There are approximately 20,000 Americans with Inborn Errors of Metabolism, and most require medical formula and low protein foods to treat their disorder. Currently, 38 states have laws governing medical formula and low protein food coverage. However, the laws vary significantly from state to state and many families are not able to fully benefit from the legislation due to restrictions, such as age. In addition, insurance plans governed by the Employment Retirement Income Security act, ERISA, are not required to follow state mandates, leaving many families unable to benefit from legislation passed in their state. This includes those covered by companies that have a large number of employees and are often self insured.
I’ve worked hard to get passage of legislation in Ohio that would require insurance companies to pay for metabolic formula, with no success thus far. I’ve also watched as parents from other states worked countless hours to get passage of legislation, only to be disappointed by the limitations added to the legislation that restricted coverage for many. To meet the needs of most, the answer seems to lie in federal legislation rather than state, which would require insurance plans to cover medically necessary formula and low protein food.
Finally the time has come, and federal legislation was introduced this past fall. Senator John Kerry of Massachusetts introduced the Medical Foods Equity Act, also known as S.2766, following recommendations of the Advisory Committee on Heritable Disorders in Newborns and Children. This legislation is also endorsed by the American Academy of Pediatrics, The Society of Inherited Metabolic Disorders, and the Genetic Metabolic Dieticians International. Many parent groups, professionals, and organizations support the legislation, including the MSUD Family Support Group.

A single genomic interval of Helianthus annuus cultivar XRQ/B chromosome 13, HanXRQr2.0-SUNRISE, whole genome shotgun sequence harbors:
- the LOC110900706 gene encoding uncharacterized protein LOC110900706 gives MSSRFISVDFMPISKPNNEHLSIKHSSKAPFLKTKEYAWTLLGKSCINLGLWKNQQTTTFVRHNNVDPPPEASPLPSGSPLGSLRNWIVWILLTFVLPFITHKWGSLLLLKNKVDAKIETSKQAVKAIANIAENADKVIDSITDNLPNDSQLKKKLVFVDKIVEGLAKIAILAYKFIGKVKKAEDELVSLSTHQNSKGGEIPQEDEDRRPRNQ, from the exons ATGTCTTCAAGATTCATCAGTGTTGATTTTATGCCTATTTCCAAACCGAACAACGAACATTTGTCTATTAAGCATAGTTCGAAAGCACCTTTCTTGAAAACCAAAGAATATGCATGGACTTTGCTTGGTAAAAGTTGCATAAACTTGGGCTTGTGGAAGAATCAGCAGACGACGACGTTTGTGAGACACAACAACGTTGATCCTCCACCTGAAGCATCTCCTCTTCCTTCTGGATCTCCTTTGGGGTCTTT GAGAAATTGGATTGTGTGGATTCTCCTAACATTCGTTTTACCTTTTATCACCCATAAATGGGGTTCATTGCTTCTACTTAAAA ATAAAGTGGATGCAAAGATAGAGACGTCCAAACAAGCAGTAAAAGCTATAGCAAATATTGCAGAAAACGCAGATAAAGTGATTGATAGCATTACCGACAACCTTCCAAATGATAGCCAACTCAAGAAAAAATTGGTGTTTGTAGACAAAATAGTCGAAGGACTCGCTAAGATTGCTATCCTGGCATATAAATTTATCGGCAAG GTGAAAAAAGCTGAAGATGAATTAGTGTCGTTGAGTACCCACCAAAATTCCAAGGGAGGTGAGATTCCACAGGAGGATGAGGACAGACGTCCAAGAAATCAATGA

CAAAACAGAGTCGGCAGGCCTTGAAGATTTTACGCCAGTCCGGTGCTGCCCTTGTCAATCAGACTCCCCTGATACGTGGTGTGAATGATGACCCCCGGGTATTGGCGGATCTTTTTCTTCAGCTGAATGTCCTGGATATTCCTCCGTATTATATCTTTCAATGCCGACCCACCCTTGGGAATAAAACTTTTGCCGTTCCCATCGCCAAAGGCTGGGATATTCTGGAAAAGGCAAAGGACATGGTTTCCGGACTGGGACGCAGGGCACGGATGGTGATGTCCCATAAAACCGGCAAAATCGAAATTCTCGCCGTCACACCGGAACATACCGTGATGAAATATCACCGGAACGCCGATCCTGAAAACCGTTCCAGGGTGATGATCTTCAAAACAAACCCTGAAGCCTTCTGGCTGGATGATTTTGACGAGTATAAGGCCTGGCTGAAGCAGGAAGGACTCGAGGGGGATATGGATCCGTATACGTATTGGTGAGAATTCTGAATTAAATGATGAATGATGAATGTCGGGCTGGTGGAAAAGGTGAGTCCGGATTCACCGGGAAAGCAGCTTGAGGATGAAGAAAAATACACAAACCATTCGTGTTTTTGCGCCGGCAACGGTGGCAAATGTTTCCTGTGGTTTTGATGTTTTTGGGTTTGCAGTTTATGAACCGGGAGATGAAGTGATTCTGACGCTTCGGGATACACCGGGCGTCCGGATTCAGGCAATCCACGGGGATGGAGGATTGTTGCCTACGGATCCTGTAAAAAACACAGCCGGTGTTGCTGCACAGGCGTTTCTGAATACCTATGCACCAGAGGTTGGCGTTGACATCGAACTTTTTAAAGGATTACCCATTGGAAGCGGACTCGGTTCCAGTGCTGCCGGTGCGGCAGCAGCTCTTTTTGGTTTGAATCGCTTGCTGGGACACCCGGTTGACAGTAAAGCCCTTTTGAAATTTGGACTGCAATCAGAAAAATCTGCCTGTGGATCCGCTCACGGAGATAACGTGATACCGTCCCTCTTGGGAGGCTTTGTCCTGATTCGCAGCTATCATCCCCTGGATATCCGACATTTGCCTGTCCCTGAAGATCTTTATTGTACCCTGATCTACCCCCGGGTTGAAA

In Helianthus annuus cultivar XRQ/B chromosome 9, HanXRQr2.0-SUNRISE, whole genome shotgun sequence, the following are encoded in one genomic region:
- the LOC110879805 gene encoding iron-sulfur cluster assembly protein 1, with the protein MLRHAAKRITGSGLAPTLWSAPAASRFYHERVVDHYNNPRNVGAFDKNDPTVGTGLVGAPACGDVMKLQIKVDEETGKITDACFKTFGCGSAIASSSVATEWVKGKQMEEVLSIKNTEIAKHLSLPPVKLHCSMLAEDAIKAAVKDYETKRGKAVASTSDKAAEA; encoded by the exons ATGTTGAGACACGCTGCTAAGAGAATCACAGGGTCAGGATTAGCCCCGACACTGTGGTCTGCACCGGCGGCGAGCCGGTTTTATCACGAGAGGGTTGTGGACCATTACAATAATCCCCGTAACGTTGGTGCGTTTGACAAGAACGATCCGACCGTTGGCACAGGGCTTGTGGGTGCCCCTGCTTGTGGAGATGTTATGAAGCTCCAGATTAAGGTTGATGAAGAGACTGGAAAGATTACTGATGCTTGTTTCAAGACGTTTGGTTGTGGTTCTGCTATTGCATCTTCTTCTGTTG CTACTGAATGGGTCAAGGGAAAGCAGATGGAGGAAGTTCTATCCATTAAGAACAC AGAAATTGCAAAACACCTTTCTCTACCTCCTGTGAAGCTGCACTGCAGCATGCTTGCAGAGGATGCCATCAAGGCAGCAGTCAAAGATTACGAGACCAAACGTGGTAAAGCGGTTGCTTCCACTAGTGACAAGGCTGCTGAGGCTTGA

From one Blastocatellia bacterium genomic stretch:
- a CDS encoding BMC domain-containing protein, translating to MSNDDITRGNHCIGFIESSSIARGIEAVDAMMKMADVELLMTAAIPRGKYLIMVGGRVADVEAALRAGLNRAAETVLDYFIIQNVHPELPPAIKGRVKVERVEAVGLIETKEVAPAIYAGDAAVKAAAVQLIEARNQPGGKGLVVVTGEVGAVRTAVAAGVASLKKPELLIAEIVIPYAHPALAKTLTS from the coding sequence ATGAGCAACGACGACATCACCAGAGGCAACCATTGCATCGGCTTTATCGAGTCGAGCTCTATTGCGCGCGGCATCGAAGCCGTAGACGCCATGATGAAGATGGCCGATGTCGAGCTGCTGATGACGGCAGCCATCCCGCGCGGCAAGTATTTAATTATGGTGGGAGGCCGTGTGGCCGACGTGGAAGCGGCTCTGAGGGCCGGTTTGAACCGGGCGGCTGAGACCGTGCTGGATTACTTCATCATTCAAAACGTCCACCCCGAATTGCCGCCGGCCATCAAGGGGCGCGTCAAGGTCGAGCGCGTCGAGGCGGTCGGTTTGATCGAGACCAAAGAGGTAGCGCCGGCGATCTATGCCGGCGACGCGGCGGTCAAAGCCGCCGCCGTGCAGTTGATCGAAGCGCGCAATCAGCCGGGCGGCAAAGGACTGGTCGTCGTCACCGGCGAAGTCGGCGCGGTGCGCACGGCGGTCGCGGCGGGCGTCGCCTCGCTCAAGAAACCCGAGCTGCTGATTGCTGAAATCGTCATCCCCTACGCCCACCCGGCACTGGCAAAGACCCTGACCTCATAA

Specifically, the legislation requires federal health plans, such as Medicaid, Medicare, CHIP, and Tricare, as well as, private health insurance to cover the cost of medical food (formula) and foods modified to be low in protein. The federal legislation would not be subject to ERISA guidelines, thus all insurance companies would be required to comply. According to the bill, the Secretary of Health and Human Services has the authority to determine age–specific minimum yearly coverage for all health insurance plans. The minimum yearly coverage applies to individuals across their entire life span. The secretary also has the authority to update minimum yearly coverage levels, according to the cost of living index and actual cost of treatment.
Senator Kerry is the sponsor of the legislation, but he needs our help to find co sponsors. A co-sponsor is a legislator who steps forward and demonstrates that he or she supports a bill by signing on as a co sponsor. The more co sponsors a bill has the more likely it is to pass. This is where we need your help. Please contact your state senators and ask them to sign on as co-sponsors of the Medical Foods Equity Act, also known as S. 2766.
Senators can be reached by phone or email. Your phone call or email will be addressed by one of the senator’s aides, whose job it is to inform their senator of issues important to his or her constituents. To learn more about the legislation, go to the National PKU Alliance website at www.npkua.org, click on the “Legislation” tab, and "Talking Points".
Don’t forget to ask your family and friends to contact their state senators too! Thanks for your help!
Medical Foods Equity Act
- Category: Volume 27-1